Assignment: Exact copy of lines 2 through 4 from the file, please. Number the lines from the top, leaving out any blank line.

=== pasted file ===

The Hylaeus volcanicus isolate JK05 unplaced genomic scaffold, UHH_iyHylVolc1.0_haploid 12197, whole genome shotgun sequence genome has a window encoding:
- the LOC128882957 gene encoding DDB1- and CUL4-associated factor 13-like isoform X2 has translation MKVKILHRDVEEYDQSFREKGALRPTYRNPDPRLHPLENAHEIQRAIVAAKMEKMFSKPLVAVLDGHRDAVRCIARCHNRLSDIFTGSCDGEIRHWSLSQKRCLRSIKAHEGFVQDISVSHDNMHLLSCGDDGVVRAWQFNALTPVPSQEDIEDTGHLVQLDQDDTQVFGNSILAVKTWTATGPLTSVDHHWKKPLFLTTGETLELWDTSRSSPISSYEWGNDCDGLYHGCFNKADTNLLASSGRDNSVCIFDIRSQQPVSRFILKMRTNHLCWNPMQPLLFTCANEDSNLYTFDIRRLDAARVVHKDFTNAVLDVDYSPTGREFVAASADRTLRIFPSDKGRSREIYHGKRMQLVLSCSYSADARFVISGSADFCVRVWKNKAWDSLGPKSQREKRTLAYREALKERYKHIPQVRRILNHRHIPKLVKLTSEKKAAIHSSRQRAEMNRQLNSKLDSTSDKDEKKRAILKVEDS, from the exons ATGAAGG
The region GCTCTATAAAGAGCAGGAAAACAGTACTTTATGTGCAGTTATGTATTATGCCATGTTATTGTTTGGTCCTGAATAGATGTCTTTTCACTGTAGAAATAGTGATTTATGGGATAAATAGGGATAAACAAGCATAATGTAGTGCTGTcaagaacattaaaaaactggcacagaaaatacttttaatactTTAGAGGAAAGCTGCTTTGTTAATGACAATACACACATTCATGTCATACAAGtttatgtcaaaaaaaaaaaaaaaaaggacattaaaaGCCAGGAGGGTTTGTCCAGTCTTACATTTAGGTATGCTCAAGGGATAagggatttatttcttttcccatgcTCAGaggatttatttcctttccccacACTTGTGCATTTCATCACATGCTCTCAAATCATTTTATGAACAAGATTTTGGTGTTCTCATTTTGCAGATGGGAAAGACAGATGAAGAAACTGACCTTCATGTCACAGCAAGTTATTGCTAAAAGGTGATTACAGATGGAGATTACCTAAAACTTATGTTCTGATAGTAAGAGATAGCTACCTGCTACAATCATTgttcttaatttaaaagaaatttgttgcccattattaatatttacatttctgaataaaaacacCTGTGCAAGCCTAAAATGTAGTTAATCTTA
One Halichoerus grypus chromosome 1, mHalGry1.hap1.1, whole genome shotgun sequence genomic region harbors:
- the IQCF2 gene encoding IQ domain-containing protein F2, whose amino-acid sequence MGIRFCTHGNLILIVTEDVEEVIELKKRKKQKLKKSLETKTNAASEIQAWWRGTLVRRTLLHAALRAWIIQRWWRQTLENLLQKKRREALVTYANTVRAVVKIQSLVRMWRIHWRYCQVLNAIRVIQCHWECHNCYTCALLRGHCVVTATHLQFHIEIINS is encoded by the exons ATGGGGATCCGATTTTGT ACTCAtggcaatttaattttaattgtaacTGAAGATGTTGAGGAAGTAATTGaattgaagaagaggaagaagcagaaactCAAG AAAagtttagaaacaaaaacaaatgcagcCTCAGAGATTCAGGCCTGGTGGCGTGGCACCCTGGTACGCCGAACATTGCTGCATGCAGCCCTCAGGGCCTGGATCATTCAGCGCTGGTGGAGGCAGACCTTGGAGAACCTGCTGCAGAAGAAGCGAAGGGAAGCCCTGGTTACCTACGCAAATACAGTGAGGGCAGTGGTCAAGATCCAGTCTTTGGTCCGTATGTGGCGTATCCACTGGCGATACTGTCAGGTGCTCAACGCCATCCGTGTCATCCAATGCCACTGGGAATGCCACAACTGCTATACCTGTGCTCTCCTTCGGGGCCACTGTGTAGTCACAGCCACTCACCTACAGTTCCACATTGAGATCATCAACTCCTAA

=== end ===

- the LOC128882957 gene encoding DDB1- and CUL4-associated factor 13-like isoform X2 has translation MKVKILHRDVEEYDQSFREKGALRPTYRNPDPRLHPLENAHEIQRAIVAAKMEKMFSKPLVAVLDGHRDAVRCIARCHNRLSDIFTGSCDGEIRHWSLSQKRCLRSIKAHEGFVQDISVSHDNMHLLSCGDDGVVRAWQFNALTPVPSQEDIEDTGHLVQLDQDDTQVFGNSILAVKTWTATGPLTSVDHHWKKPLFLTTGETLELWDTSRSSPISSYEWGNDCDGLYHGCFNKADTNLLASSGRDNSVCIFDIRSQQPVSRFILKMRTNHLCWNPMQPLLFTCANEDSNLYTFDIRRLDAARVVHKDFTNAVLDVDYSPTGREFVAASADRTLRIFPSDKGRSREIYHGKRMQLVLSCSYSADARFVISGSADFCVRVWKNKAWDSLGPKSQREKRTLAYREALKERYKHIPQVRRILNHRHIPKLVKLTSEKKAAIHSSRQRAEMNRQLNSKLDSTSDKDEKKRAILKVEDS, from the exons ATGAAGG
The region GCTCTATAAAGAGCAGGAAAACAGTACTTTATGTGCAGTTATGTATTATGCCATGTTATTGTTTGGTCCTGAATAGATGTCTTTTCACTGTAGAAATAGTGATTTATGGGATAAATAGGGATAAACAAGCATAATGTAGTGCTGTcaagaacattaaaaaactggcacagaaaatacttttaatactTTAGAGGAAAGCTGCTTTGTTAATGACAATACACACATTCATGTCATACAAGtttatgtcaaaaaaaaaaaaaaaaaggacattaaaaGCCAGGAGGGTTTGTCCAGTCTTACATTTAGGTATGCTCAAGGGATAagggatttatttcttttcccatgcTCAGaggatttatttcctttccccacACTTGTGCATTTCATCACATGCTCTCAAATCATTTTATGAACAAGATTTTGGTGTTCTCATTTTGCAGATGGGAAAGACAGATGAAGAAACTGACCTTCATGTCACAGCAAGTTATTGCTAAAAGGTGATTACAGATGGAGATTACCTAAAACTTATGTTCTGATAGTAAGAGATAGCTACCTGCTACAATCATTgttcttaatttaaaagaaatttgttgcccattattaatatttacatttctgaataaaaacacCTGTGCAAGCCTAAAATGTAGTTAATCTTA
One Halichoerus grypus chromosome 1, mHalGry1.hap1.1, whole genome shotgun sequence genomic region harbors: